Like Me? Follow Me.
It's become such a big issue that many businesses have been forced to ban the use of social media during work hours, and feel the need to monitor employee's accounts outside of them.
But what happens when, as a business, you want your employees on social media? Perhaps you're a recruitment consultant, and you're encouraging your employees to create LinkedIn accounts in order to make connections with new clients and job seekers?
Or perhaps you're a charity with a Facebook fan page, and you'd like all your employees to 'Like' your page, bulking up your internet community and distributing your content online?
I-COM happens to be the kind of business that encourages its employees to set up social media accounts; it's important that, as a business, we have a strong online presence, and our employees' social media accounts are one way of improving that presence.
However, we make sure we follow a few simple rules to avoid the pitfalls so often experienced when employees' social media accounts come into contact with their working lives:
- Keep your working life and social life separate: if you're going to ask your employees to 'Like' and distribute your content online, ask them to set up work-specific social media accounts. This ensures your content doesn't come into contact with any of their social activities (do you want your latest business event popping up on someone's wall next to pictures of drunken debauchery?). It's better for them, and it's better for your business.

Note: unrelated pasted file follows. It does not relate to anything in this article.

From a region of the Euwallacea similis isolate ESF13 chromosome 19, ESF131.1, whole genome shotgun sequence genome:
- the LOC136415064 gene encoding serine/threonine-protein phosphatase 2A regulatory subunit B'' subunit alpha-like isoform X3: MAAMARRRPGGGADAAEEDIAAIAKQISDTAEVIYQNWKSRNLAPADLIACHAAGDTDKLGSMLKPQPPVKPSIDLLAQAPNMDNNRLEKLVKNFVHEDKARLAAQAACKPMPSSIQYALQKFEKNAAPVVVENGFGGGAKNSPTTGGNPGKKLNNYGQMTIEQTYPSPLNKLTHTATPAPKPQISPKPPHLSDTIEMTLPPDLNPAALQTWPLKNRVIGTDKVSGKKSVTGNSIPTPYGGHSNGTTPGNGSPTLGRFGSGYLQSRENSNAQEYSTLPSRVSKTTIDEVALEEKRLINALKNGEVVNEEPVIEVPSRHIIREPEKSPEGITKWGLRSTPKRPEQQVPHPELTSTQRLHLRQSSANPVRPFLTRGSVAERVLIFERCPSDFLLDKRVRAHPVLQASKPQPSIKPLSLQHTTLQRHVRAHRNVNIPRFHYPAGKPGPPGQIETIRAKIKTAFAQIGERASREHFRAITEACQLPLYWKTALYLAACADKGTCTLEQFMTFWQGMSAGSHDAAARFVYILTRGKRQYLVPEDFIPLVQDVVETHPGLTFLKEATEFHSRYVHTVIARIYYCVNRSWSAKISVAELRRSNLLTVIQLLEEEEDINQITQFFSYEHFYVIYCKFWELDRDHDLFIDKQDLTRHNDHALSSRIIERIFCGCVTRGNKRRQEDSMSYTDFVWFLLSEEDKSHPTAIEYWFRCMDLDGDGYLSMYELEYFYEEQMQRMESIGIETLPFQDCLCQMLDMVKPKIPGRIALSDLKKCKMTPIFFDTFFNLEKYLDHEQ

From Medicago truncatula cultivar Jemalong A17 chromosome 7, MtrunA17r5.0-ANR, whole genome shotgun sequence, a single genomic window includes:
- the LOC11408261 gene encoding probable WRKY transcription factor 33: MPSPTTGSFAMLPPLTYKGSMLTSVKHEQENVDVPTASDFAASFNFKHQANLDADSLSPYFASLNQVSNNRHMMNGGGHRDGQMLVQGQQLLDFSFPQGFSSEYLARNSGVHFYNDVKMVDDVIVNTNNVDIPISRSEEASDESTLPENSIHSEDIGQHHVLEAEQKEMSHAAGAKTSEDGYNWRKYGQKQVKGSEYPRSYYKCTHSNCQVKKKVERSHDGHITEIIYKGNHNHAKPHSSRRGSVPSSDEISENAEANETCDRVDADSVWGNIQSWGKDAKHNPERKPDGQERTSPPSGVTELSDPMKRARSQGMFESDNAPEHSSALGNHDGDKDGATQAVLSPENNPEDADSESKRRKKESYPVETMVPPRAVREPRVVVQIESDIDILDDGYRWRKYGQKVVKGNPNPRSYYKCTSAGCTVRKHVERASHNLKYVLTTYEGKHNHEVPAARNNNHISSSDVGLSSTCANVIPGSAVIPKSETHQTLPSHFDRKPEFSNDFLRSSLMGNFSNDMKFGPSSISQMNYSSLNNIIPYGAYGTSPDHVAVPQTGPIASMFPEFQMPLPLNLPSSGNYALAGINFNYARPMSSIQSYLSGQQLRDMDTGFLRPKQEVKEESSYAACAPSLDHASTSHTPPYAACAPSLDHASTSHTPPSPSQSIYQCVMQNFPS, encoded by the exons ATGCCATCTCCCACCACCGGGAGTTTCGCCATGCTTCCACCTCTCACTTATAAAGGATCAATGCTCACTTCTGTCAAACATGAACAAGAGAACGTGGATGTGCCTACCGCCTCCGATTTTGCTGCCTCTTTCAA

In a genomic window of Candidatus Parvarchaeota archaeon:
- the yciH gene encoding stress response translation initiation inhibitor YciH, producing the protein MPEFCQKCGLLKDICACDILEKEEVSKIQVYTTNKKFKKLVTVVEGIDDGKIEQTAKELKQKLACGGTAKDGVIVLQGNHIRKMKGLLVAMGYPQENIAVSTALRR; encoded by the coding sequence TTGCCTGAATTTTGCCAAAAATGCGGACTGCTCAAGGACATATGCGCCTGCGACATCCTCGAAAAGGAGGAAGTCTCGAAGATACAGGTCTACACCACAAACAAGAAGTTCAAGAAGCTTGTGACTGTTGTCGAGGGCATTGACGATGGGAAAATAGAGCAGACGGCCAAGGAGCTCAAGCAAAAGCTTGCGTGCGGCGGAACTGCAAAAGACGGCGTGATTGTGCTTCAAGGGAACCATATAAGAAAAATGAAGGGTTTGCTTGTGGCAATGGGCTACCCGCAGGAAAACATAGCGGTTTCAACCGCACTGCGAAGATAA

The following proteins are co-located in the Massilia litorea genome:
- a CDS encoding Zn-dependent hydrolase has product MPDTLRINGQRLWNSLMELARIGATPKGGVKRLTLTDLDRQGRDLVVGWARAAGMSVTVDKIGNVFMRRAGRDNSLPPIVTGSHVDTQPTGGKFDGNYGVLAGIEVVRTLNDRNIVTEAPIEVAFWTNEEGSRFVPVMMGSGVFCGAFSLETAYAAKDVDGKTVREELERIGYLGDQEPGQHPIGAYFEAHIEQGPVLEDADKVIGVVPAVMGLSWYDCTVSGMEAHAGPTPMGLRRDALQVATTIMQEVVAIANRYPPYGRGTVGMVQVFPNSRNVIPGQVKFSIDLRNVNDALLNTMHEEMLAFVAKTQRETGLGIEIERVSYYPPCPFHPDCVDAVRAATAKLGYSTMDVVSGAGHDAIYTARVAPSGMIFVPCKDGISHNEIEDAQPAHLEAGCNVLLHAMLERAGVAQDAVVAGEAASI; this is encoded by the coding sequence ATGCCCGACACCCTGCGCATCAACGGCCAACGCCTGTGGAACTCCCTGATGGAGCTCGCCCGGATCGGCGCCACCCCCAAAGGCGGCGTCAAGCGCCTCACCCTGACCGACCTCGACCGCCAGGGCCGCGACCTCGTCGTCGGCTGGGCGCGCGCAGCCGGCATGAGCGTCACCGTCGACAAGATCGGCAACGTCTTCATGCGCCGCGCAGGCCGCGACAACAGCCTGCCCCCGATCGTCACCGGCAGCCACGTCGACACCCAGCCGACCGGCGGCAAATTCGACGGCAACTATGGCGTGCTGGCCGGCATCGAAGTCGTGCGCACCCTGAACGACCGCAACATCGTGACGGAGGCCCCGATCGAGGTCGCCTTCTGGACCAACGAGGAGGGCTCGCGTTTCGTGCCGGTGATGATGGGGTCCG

- Make sure your employees are aware of your company's branding: if your employees are going to be acting as online ambassadors for your company, make sure they're fully aware of how you want your business to be portrayed. Give them some brand guidelines to follow, and make sure they stick to them.
- Trust your employees, but don't neglect them: by asking your employees to promote your brand online via social media, you're placing a certain amount of trust in them; you're trusting them to do the right thing for your business, and to give your brand a positive image online. Just make sure you don't neglect them - check in periodically on how their social media activity is going, and act on their recommendations.
- Make sure they have plenty of quality content to distribute: if your employees are going to promote your brand using social media, they're going to need content - at the very least a regularly updated blog and online press releases. Think video, photos, online competitions, polls, even mini-games.
Encouraging your employees to use social media to promote your brand online can be hugely rewarding, improving your brand profile, expanding your potential customer base and improving your website's ranking - just make sure you lay down a few ground rules at the start in order to avoid a social media catastrophe.